Stony, gravelly or bouldery phases: stone cover is assumed to be 25%, K value is multiplied by 0.7.
Stone, gravel or boulder mantle phases: stone cover is assumed to be 50%, K value is multiplied by 0.4.
Relationships between length of growing period (LGP), mean annual rainfall (MAR) and rainfall erosivity (R)
|330||2 108||1 054|
|345||2 376||1 188|
|360||2 729||1 364|
|365||2 878||1 439|
1 LGP = 400 (1–1.0009 (170MAR))
2 R = 117.6 (1.00105 (MAR))
(for MAR <2000 mm)
R = 0.5 (MAR) (for MAR >2000 mm)
|Erodibility class||K value|
|1||0.04||0 - < 0.08|
|2||0.11||0.08 - < 0.14|
|3||0.18||0.14 - < 0.23|
|4||0.28||0.34 - < 0.34|
|5||0.42||0.5 - < 0.5|
|6||0.6||0.5 - < 0.7|
|7||0.8||0.7 and over|
Generalized map of the soil erodibility factor (K)
Soil erodibilitv classification of soil units by soil texture
|Soil unit||Soil texture class||Sadic/ saline phase|
|Sand||Loamy sand||Sandy loam||Loam||Clay loam||Sandy clay loam||Sandy clay||Clay||Silty clay||Silty clay loam||Silty loam||Silt||(inc. by 1 class1|
|- Others||-||-||4||-||4||3||2||3||-||-||-||-||+ 1|
|- Others||-||-||4||5||4||3||2||3||4||5||-||-||+ 1|
|- Others||-||-||-||-||-||-||4.||3||-||-||-||-||+ 1|
|- Others||-||-||4||5||4||3||2||3||-||-||-||-||+ 1|
|- Others||-||5||5||5||4||4||3||4||-||5||-||-||+ 1|
|Xerosol/ Yermosol||-||-||4||5||4||4||3||3||-||-||6||-||+ 1|
1 Saline/sodic conditions reduce permeability of the subsoil, consequently the credibility factor K increases.
* Sodic/saline conditions are accounted for in these soils.
Two equations are used to give a figure combining the effects of the length and steepness of a slope; one for slopes up to 20% gradient, and one for steeper slopes (Arnoldus 1977). These are:
for slopes up to 20%
|LS = (L)0.5 × (0.0138 + 0.00965S + 0.00138S2)||(4.3)|
where: L = slope length (m)
S = slope gradient (%)
Associated slope classes
|Slope class||Associated slope classes|
|A||0 – 2||100%||A|
|AB||0 – 5||100%||AB|
|B||2 – 5||100%||B|
|BC||2 – 8||90%||BC||5%||A||5% D|
|C||5 – 8||90%||C||5%||AB||5% D|
|BCD||2 – 16||90%||BCD||5%||A||5% E|
|CD||5 – 16||90%||CD||5%||AB||5% E|
|D||8 – 16||90%||D||5%||BC||5% E|
|DE||8 – 30||90%||DE||5%||BC||5% F|
|E||16 – 30||90%||E||5%||BCD||5% F|
|EF||16 – 56||95%||EF||5%||BCD|
|F||30 – 56||95%||F||5%||DE|
Quartiles of slope classes
|Slope range||Mean slopes of quartiles|
|A||0 – 2||0||1||1||2|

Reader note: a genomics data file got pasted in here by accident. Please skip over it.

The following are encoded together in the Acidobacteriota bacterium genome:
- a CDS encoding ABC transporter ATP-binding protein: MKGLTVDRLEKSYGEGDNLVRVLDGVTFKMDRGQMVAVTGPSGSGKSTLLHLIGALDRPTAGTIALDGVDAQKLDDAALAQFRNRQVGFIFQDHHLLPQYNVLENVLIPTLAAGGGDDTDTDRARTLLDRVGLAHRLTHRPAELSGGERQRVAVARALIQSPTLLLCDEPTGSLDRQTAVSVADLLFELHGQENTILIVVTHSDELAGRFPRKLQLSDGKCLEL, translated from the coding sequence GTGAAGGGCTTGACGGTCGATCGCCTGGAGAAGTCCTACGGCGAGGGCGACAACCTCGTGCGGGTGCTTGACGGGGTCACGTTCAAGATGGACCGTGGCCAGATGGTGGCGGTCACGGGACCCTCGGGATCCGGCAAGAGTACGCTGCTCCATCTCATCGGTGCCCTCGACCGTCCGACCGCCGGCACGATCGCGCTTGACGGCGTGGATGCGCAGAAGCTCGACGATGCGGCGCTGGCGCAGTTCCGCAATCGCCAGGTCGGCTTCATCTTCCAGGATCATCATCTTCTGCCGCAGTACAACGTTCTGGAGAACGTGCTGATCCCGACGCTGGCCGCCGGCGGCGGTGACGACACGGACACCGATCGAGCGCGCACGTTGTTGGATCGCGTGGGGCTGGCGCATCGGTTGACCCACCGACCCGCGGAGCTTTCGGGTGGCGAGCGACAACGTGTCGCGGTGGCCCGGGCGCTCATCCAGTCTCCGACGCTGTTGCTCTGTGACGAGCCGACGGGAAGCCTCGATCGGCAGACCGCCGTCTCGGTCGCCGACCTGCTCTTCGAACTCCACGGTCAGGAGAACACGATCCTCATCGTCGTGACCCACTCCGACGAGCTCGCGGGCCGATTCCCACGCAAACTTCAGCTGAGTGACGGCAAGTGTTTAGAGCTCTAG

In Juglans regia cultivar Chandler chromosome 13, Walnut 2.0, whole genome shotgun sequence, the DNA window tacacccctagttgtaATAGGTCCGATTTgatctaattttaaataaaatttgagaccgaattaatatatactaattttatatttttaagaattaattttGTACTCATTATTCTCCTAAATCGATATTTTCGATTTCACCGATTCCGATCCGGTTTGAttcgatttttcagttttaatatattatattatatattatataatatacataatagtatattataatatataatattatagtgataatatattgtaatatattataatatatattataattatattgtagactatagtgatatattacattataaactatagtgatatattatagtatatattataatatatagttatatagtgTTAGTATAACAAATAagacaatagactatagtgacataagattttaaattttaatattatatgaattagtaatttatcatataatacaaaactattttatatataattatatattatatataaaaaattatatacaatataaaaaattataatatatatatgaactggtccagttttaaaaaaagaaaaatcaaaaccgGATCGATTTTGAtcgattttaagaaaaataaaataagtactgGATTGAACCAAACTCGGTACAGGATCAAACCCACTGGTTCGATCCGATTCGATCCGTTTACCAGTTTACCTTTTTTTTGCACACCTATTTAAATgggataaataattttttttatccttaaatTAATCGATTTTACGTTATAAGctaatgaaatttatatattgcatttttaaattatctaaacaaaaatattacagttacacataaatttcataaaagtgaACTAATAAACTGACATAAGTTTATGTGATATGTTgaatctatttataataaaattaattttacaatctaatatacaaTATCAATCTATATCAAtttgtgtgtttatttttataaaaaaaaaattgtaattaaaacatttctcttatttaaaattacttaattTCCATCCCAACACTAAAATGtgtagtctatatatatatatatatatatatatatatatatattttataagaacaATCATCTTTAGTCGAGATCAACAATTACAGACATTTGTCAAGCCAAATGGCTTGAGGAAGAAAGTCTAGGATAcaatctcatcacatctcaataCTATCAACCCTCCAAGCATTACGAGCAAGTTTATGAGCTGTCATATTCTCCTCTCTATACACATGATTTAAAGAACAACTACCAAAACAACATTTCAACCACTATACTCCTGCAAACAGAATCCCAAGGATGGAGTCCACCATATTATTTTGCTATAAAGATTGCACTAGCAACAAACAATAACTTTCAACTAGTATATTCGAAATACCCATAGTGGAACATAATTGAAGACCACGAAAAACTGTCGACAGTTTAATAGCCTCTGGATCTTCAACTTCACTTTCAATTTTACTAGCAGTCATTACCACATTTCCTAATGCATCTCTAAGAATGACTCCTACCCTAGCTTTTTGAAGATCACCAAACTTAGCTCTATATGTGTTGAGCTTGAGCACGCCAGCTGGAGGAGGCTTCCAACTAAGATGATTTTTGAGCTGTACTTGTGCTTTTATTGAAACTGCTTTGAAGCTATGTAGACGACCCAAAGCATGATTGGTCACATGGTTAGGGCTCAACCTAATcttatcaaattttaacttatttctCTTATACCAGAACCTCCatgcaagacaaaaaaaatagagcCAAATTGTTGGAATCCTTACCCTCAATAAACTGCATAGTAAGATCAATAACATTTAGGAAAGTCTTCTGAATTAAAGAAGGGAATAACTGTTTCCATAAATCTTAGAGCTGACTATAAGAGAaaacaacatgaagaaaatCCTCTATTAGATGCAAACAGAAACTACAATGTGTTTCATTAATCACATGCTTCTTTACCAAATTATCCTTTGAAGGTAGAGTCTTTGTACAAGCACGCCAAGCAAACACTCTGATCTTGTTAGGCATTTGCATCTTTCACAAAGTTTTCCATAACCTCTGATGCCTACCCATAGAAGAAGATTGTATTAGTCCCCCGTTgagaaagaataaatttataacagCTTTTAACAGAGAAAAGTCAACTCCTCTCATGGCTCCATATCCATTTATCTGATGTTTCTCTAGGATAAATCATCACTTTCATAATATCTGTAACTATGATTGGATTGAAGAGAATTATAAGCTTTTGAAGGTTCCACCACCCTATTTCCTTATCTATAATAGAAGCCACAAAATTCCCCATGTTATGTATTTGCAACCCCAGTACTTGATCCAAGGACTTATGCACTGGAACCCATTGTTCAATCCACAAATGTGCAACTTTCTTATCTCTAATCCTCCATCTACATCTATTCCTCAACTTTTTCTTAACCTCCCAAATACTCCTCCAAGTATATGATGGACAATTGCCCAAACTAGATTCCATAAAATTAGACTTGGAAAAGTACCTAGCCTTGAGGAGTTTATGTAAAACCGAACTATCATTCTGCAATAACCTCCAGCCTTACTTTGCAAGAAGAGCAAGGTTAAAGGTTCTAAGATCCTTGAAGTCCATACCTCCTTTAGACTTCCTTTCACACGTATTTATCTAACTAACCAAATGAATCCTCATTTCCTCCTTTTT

|AB||0 – 5||0||2||4||5|
|B||2 – 5||2||3||4||5|
|BC||2 – 8||2||4||6||8|
|C||5 – 8||5||6||7||8|
|BCD||2 – 16||2||6||11||16|
|CD||5 – 16||5||9||12||16|
|D||8 – 16||8||11||13||16|
|DE||8 – 30||8||16||22||30|
|E||16 – 30||16||21||25||30|
|EF||16 – 56*||16||30||42||56|
|F||30 – 56*||30||39||47||56|
* 56% is taken to be the upper limit of slopes in the steepest slope class.
for slopes over 20%
|LS = (L/22.2)0.6 × (S/9)1.4||(4.4)|
Slope-gradients in Kenya are grouped into six classes by the Soil Survey of Kenya, and each mapping unit is assigned to one or a combination of up to three slope classes.
To each of the slope classes, associated slope classes have been assigned. These associated slope classes cover up to 10% of the land area. The inventoried slope classes and associated slope classes are presented in Table 4.4.
It is assumed for this model that a quarter of the land in each mapping unit is at the upper limit of the class to which it is assigned, a quarter is at the lower limit, and the two remaining quarters have intermediate slopes. Table 4.5 lists the slopes for each quarter of a mapping unit, for each slope class or combination of slope classes.
The length of the slope is assumed to be limited to 150 m on slopes up to 16% and 100 m on slopes more than 16%. These slope-lengths represent the average distance that runoff would cover before reaching a drainage channel. Figure 4.3 presents a generalized map of the slope factor (LS). Figure 4.4 presents a generalized map of potential erosion hazard. This map shows the combination of the erosivity factor (R), the erodibility factor (K) and the slope factor (LS).